(3rd installment of 1994 notes on explanation in the social sciences)
6a. Given that heuristics about simplification can factor in the explainer’s intended audience (see almost all the items in B), there is room for reflexivity, that is, for examining the ways the explainer produces the appearances of necessity and sufficiency.
b) Reflexivity is not a necessary component of explanation, but one that might be elicited by the audience or undertaken to preempt the audience’s call for it.
7. The framework in B for social explanation also applies to natural scientific explanation, with the following modifications:
a) In natural science item 4′ about what appears changeable is grounded in repeatable interventions;
b) Conversely, a condition can appear unchangeable if control can be achieved so that the focal causes can be changed while the background controlled. In this sense the causes of natural science are not causes in themselves, but causes in combination with controlled background conditions;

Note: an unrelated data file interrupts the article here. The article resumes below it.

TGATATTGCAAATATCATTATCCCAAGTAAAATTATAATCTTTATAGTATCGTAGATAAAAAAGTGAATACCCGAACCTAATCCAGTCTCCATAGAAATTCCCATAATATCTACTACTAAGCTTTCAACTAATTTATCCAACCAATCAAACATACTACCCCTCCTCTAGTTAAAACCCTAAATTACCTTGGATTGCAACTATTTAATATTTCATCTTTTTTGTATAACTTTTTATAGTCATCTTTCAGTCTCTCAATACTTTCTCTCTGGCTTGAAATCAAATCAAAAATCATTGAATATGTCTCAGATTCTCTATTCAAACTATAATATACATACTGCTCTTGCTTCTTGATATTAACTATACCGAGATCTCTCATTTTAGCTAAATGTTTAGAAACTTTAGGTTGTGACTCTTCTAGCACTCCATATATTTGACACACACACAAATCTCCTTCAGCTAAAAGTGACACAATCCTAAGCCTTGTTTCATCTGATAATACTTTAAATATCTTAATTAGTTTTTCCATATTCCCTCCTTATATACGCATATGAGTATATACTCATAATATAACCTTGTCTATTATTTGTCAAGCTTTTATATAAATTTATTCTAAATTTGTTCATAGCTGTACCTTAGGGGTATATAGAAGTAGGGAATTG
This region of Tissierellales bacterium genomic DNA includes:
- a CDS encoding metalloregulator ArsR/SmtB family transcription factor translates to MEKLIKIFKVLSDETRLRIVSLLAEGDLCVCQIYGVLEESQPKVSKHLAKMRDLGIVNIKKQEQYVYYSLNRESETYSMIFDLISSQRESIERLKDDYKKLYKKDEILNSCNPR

c) In natural science explanations tend not to become a condition involved in further explanations. For example, gravity operates independently of its self-understanding or of our representations of it. In social science there are degrees of independence, but zero dependence is not the norm.
(my notes then include many items for further development, but my attention turned elsewhere…)